Despite facing a disastrous rollout of his health care plan, criticism over his policies and approval ratings that have plunged to an all-time low, President Obama said he remains confident that his signature health care law will be an important part of his legacy and things can only get better.
"I've gone up and down pretty much consistently throughout," Obama told ABC's Barbara Walters in an exclusive interview at the White House. "But the good thing about when you're down is that usually you got nowhere to go but up."
Obama's Affordable Care Act,, which was meant to be a centerpiece of his presidency, has been hit with enormous backlash since its website, Healthcare.gov, went live in October and has continued to suffer from technical glitches. The race is now on for the tech-surge team to produce a fully functional website.
"I continue to believe and [I'm] absolutely convinced that at the end of the day, people are going to look back at the work we've done to make sure that in this country, you don't go bankrupt when you get sick, that families have that security," the president said of his health care law. "That is going be a legacy I am extraordinarily proud of."
But in the aftermath of the website's troubled rollout, reports surfaced that senior Obama administration officials expressed ongoing anxiety over the site not working properly months before it went live on Oct. 1, but seemed to have left the president in the dark about their concerns.
"Obviously my most recent concern has been that my website's not working ... and we're evaluating why it is exactly that I didn't know soon enough that [it] wasn't going to work the way it needed to," Obama said. "But my priority now has been to just make sure that it works."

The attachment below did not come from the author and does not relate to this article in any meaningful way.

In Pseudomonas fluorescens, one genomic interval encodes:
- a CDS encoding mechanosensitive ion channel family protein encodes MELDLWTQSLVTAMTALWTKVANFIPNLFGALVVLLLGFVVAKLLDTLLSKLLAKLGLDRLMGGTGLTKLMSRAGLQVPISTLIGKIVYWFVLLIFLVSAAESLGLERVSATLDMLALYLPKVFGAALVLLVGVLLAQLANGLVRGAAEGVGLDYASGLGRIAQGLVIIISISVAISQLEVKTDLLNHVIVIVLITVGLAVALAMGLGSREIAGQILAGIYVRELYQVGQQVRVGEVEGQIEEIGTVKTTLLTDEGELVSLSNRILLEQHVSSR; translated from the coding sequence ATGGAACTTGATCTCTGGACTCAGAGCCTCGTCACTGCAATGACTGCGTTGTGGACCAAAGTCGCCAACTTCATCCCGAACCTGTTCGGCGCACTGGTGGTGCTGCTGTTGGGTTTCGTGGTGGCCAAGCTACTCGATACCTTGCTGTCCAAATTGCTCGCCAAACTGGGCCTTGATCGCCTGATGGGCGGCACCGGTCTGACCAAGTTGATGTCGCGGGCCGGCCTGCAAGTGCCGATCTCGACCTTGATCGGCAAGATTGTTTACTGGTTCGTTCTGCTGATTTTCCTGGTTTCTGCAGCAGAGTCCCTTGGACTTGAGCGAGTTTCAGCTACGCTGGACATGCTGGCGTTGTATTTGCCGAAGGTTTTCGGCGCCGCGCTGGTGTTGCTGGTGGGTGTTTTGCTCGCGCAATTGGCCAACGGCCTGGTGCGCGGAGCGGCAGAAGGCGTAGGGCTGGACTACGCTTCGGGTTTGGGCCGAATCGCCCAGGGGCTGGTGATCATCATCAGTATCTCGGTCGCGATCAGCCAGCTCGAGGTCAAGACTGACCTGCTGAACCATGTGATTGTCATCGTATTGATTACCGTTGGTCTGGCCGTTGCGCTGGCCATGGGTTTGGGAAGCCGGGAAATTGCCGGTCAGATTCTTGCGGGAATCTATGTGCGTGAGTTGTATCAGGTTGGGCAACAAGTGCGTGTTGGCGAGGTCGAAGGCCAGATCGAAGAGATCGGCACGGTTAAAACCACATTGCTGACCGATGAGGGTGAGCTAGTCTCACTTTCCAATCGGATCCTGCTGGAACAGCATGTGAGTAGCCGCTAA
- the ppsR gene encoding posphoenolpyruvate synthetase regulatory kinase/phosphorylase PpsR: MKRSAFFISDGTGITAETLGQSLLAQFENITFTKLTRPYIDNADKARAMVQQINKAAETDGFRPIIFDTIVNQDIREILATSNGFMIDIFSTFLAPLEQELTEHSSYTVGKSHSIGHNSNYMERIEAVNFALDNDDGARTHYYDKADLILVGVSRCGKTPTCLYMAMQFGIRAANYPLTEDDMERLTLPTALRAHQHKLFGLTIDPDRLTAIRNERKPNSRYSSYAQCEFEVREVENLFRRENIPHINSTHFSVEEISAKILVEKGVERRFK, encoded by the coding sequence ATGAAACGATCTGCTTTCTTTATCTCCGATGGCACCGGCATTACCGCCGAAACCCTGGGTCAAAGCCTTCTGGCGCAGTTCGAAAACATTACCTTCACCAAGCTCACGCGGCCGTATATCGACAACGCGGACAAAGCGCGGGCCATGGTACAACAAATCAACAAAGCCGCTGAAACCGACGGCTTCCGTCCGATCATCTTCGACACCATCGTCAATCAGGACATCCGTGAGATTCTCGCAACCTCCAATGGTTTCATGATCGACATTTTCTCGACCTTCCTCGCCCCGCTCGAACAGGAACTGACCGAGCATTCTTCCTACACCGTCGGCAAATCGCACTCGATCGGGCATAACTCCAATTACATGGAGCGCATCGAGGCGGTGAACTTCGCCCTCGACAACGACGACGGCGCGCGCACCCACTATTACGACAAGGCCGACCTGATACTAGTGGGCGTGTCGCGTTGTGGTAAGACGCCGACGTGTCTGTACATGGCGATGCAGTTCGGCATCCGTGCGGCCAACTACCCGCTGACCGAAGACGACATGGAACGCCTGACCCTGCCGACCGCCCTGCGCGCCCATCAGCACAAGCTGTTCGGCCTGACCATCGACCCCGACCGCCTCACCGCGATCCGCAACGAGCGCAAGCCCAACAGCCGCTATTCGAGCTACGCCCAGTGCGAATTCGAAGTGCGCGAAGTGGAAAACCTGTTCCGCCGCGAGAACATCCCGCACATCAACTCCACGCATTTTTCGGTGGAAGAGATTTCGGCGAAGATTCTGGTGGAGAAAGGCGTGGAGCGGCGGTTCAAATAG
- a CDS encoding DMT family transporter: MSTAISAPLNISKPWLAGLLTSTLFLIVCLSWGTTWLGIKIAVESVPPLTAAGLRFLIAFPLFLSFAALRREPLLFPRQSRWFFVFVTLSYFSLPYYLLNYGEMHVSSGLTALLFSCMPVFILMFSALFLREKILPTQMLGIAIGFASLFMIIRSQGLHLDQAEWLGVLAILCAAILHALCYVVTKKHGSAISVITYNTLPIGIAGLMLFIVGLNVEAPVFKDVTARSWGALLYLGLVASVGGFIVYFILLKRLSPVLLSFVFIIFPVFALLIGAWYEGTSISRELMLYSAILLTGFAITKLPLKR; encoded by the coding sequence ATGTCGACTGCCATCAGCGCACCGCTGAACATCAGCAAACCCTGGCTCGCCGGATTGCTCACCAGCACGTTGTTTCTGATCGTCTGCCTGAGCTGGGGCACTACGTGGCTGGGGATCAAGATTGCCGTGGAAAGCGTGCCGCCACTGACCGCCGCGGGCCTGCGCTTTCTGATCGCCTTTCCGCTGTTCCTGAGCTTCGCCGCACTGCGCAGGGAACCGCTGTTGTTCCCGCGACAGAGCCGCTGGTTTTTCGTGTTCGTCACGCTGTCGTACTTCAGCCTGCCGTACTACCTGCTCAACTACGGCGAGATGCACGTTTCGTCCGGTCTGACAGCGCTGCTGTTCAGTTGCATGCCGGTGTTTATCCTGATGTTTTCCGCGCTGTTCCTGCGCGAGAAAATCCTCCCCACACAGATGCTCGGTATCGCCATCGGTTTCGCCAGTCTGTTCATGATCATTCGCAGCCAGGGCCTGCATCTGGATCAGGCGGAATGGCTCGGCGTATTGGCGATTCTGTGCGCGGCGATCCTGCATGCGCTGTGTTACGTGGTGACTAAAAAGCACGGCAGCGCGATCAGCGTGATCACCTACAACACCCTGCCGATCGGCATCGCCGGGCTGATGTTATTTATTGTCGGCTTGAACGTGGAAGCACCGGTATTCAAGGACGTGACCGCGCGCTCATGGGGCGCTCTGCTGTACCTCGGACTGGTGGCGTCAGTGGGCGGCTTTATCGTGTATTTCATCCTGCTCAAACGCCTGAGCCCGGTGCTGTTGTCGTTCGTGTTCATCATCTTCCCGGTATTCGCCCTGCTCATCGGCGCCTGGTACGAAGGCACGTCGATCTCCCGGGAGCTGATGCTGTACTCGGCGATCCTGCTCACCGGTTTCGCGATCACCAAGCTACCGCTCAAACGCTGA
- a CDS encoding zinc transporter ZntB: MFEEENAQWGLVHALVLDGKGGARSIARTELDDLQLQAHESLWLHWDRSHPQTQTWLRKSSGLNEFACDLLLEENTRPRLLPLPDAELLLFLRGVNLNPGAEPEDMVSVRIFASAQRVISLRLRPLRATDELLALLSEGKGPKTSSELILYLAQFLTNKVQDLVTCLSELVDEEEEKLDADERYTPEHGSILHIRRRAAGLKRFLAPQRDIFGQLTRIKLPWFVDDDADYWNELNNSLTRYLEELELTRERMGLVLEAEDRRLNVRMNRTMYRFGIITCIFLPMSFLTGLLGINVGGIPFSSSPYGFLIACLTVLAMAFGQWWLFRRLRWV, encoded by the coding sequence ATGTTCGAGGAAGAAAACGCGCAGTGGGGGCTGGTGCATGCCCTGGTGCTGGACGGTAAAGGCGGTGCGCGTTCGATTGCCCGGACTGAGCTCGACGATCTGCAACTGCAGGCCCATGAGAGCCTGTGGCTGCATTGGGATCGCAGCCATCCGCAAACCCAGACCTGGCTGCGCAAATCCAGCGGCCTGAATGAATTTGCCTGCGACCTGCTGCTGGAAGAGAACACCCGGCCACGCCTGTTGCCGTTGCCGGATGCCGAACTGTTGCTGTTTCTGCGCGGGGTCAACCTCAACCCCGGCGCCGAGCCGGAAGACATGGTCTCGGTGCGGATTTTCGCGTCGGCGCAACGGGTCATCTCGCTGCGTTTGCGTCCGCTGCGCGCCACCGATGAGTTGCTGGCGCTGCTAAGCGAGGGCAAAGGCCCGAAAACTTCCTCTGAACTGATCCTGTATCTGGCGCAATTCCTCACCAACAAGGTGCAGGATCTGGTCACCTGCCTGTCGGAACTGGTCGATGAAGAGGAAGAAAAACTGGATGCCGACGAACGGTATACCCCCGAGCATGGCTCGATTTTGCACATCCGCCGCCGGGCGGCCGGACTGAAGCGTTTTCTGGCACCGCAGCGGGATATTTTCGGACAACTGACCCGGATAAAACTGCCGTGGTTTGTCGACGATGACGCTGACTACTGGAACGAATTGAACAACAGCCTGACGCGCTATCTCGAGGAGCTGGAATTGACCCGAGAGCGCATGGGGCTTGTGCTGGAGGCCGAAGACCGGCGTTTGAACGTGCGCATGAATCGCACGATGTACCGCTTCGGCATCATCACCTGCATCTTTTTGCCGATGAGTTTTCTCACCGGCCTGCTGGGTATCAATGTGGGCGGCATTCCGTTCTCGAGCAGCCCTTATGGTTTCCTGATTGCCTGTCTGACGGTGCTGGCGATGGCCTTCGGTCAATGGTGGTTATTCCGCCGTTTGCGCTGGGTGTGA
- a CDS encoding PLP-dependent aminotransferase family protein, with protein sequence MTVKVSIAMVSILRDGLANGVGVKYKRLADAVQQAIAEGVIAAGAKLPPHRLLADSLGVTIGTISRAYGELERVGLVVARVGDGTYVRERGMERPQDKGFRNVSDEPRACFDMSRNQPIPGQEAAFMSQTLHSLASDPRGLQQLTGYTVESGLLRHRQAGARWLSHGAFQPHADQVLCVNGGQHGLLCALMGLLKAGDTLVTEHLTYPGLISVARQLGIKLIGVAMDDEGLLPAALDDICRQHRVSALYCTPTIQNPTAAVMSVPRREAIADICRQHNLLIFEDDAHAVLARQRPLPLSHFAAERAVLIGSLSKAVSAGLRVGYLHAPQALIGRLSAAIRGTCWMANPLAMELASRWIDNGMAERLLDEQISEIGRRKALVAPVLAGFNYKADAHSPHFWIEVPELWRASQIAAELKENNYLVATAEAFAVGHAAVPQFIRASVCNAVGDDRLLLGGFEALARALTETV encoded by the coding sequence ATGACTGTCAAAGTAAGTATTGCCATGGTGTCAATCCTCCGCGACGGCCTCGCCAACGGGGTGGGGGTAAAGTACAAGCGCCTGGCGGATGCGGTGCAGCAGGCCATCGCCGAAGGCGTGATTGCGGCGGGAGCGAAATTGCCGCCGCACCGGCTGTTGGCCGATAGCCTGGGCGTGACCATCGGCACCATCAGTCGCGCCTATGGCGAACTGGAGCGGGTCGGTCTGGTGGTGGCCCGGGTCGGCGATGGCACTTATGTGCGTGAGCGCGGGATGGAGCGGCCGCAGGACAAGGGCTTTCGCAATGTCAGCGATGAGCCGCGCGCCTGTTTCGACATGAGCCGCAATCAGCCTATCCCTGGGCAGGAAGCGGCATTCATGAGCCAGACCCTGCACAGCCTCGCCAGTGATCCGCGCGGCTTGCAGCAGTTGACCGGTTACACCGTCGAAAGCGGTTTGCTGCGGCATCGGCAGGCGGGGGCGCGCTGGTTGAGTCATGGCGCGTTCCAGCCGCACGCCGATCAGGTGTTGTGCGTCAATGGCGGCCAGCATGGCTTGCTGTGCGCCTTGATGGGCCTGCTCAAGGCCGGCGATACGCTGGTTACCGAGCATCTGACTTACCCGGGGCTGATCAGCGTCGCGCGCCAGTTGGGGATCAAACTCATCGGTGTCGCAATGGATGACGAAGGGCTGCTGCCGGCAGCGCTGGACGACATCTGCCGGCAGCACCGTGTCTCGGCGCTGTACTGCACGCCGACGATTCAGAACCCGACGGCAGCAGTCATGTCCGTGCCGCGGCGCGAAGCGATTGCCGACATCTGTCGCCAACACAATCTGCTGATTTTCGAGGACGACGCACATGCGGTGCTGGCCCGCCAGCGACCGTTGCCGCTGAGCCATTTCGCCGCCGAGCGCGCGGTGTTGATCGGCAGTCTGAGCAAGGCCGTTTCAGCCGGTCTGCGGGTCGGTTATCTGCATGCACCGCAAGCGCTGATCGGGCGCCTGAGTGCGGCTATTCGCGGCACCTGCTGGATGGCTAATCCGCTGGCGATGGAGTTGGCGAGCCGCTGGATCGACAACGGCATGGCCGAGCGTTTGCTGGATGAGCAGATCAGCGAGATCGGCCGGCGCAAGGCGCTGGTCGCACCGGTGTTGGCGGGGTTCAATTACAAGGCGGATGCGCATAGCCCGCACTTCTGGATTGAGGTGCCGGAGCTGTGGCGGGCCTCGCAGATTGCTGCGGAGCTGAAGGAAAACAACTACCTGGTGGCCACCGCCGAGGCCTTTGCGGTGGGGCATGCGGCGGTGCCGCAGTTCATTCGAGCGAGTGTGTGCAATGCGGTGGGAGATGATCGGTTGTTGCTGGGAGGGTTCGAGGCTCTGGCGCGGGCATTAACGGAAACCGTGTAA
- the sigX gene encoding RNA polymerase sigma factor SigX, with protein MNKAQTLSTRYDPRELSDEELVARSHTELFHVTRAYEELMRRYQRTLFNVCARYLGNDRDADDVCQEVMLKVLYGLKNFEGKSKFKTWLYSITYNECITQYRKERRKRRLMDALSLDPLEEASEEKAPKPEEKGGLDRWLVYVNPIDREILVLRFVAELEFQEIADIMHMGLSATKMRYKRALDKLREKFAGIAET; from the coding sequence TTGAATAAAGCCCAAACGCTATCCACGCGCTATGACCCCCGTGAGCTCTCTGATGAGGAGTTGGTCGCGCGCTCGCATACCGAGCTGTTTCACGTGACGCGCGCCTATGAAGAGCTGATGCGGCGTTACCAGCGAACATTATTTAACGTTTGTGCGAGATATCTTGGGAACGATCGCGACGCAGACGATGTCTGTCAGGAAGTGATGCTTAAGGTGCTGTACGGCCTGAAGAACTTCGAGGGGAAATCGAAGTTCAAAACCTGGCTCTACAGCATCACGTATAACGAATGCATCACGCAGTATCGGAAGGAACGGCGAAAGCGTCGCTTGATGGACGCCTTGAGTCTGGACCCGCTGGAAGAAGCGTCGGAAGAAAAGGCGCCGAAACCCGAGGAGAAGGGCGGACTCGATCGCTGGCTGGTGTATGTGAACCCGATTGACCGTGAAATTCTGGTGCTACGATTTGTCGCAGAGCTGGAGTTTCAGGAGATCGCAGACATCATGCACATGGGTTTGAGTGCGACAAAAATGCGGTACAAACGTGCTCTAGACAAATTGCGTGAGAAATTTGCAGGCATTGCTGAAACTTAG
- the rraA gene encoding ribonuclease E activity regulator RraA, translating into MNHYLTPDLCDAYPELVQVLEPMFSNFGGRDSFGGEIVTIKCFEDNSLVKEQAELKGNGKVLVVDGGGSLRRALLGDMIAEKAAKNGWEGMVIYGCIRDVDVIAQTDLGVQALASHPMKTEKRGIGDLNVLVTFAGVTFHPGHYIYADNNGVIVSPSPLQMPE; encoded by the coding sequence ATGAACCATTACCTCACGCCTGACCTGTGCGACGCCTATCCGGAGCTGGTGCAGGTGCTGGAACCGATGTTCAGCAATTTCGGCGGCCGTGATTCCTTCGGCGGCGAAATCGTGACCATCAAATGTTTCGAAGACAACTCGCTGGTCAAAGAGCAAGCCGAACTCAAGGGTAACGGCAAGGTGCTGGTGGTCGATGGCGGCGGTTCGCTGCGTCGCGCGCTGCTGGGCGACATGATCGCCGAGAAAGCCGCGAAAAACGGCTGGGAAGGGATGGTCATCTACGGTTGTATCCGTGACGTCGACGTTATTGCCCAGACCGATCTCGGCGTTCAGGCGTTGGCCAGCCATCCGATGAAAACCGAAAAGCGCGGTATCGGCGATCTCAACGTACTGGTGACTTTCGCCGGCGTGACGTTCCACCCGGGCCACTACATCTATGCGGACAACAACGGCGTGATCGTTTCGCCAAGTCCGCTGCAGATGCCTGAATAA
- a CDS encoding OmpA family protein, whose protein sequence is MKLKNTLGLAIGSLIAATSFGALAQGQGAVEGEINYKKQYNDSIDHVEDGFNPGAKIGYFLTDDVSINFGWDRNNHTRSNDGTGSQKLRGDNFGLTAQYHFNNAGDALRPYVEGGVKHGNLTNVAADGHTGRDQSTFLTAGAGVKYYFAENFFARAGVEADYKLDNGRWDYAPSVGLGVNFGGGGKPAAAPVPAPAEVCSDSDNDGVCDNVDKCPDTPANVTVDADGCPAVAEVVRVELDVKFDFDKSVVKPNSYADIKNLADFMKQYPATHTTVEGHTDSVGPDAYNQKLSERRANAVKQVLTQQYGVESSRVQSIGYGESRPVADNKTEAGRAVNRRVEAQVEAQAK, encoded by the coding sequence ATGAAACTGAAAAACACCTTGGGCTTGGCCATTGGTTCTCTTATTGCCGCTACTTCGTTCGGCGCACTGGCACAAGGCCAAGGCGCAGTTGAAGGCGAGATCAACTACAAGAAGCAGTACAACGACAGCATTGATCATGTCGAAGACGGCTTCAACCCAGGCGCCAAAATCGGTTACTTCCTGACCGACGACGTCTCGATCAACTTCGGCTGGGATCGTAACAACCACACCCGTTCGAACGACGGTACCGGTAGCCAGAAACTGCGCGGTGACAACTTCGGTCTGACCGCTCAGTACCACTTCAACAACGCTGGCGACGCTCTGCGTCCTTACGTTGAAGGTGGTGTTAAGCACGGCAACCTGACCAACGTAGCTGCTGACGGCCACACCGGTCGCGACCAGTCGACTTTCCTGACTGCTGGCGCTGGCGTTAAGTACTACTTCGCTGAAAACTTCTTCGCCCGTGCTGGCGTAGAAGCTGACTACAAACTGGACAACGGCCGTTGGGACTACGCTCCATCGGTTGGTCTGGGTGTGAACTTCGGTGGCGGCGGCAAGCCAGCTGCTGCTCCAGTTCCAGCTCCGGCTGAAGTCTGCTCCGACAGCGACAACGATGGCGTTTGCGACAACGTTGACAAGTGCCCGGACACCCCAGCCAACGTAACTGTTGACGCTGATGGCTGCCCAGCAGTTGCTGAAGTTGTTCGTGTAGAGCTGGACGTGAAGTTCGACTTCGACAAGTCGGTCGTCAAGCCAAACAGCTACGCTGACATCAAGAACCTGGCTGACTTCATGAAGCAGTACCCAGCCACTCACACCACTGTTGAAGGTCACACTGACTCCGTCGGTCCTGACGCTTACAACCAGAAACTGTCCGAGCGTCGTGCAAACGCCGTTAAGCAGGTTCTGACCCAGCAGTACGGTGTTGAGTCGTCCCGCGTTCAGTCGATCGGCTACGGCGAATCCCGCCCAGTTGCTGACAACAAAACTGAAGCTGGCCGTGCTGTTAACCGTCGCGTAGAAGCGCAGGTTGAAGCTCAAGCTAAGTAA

Since the rollout, Obama has been front and center, apologizing for "fumbling the ball" and not executing the rollout better. But Republicans continue to pounce on what has now been called a "broken promise" to deliver affordable health care to the nation. According to a ABC News-Washington Post poll released last week, the president's job approval rating fell to 42 percent, down 13 percentage points this year and 6 points in the past month to match the lowest of his presidency. Obama is also at career lows for being a strong leader, understanding the problems of average Americans and being honest and trustworthy -- just 41 percent rate him as a good manager.
Even still, Obama brushed off the notion that the American people think he is untrustworthy.
"I got re-elected in part because people did think I was trustworthy and they knew I was working on their behalf," he said, noting that every president goes through rough patches. "Very rarely are the good things that happen get the same attention as the things that aren't working so well."
President Obama's job approval rating roughly matches that of President George W. Bush at the same point in his second term, according to recent polling, but again, Obama pressed that he isn't finished yet.